School: John Molson School of Business (Concordia University)
When lung cancer claimed Nathalie Estime’s husband, Roger Ndeffo, in 2007, she lost more than her life partner—she lost her sense of purpose. “I prioritized so much his dreams and objectives, mine would be fulfilled automatically,” she says. “But since he was not there anymore, I thought that was the end of it.” Left as the sole breadwinner for her family of three children, ages six, two and one, the then-28-year-old physiotherapist found herself worried for her financial security.
Ndeffo had worked as a patient orderly, but also tried to launch a number of business ventures on the side. Estime, who previous to her husband’s death was working at a Montreal hospital, also had an interest in business, wanting to start her own physiotherapy practice. In 2007, they decided to combine his entrepreneurship with her organizational skills and started a financial-security advising business through Primerica, a North American company that facilitates one-on-one client meetings and allows advisers to recruit and manage a team of people. Their plan was derailed when Ndeffo’s cancer, diagnosed in 2004, spread to his brain. After taking care of her husband for four months, Estime returned to work at the hospital. But after Ndeffo’s death, Estime’s business itch continued to grow. She felt her presentation and organizational skills were under-utilized, and was tired of her routine. With the help of some life coaches, Estime finally started creating dreams and objectives of her own. “I found myself at a crossroads, and I couldn’t see myself moving ahead,” she says. “I realized I needed to go to business school, and it was the best decision ever.”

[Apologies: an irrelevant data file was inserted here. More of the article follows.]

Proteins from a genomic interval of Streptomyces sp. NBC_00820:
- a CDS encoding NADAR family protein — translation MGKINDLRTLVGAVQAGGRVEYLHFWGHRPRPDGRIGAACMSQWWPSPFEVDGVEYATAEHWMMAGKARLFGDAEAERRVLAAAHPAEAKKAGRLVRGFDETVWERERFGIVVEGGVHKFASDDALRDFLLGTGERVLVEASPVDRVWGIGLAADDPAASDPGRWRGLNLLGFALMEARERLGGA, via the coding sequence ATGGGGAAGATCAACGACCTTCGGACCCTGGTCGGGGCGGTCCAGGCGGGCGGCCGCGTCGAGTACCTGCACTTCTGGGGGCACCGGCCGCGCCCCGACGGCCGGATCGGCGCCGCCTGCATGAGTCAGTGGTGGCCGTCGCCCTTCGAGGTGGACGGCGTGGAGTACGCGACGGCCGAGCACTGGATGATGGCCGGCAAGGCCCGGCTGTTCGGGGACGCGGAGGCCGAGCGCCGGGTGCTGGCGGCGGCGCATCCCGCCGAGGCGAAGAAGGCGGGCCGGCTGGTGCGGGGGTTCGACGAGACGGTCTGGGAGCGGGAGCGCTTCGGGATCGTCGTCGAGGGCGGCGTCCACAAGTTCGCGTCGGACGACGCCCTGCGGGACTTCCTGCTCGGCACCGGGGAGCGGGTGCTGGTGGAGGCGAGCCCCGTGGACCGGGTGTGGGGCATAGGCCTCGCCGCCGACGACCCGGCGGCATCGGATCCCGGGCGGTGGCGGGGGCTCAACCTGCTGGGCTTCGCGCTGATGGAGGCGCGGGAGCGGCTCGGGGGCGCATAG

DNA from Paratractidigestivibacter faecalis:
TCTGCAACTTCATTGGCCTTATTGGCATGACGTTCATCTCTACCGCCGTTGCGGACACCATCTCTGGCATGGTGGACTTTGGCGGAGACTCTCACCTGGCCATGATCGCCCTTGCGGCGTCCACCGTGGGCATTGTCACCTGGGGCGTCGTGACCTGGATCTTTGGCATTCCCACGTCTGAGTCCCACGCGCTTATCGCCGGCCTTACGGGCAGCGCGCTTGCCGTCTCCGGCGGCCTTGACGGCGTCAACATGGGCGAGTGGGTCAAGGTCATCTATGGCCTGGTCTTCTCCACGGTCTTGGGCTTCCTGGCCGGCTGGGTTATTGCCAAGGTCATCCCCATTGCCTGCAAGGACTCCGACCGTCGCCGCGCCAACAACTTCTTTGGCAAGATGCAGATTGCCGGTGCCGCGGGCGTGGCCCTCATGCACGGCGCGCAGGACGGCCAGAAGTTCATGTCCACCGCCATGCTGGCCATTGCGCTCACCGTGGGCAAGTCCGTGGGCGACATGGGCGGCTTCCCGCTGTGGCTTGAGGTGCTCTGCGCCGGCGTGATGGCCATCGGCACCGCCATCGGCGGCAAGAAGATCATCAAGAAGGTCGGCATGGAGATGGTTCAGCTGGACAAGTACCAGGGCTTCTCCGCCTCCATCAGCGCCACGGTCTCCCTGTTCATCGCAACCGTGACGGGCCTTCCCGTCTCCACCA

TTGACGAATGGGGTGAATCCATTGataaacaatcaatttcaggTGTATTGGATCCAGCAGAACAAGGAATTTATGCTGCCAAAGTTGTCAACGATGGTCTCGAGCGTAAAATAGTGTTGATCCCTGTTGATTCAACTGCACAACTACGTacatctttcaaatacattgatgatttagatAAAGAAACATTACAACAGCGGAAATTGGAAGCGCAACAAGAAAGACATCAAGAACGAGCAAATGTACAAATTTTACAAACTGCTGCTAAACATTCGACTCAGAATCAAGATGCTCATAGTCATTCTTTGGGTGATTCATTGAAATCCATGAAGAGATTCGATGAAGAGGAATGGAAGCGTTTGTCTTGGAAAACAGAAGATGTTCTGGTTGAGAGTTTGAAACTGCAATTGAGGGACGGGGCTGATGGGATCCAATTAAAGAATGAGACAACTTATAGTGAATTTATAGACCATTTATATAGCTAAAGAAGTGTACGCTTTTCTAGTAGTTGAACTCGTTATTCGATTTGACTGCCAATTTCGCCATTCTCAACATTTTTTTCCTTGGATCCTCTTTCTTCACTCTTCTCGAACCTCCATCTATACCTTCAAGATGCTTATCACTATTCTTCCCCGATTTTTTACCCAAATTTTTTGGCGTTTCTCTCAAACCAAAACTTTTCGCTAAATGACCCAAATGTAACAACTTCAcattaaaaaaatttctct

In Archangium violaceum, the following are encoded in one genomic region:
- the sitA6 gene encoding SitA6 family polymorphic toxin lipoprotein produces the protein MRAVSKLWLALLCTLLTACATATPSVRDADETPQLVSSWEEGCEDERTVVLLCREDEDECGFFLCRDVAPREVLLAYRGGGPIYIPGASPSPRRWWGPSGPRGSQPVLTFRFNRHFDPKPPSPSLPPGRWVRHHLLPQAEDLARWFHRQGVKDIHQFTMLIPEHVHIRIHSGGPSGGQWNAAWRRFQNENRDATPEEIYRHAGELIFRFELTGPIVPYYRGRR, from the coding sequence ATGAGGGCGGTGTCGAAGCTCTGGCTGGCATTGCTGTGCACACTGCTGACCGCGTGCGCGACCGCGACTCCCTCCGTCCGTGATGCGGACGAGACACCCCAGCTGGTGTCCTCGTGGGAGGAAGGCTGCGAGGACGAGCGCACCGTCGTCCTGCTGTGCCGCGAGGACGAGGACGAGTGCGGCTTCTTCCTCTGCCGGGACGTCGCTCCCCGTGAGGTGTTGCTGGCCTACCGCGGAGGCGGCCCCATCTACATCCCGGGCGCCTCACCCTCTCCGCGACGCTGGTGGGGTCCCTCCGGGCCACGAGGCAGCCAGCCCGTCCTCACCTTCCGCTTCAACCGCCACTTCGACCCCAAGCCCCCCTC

Estime quit her job in April 2009, and embarked on a 24-month MBA at Concordia’s John Molson School of Business. “I had never thought of myself as a leader,” she says. “I was the type of person that had no problem following the boss or leader in the room, but working on school projects, I realized I had really good leadership skills.”
Those skills have taken her to Montreal-based cosmetic company Lise Watier, where after graduating she started a job this summer as a project manager for an in-store campaign that launched in October. Though Estime still has big-picture dreams of opening her own physiotherapy clinic, or working as a consultant, she recently reached one of her short-term goals: paying for her son’s hockey lessons. “With my former job, I wouldn’t have had the finances,” she says. “This is a first achievement, and I’m really proud.”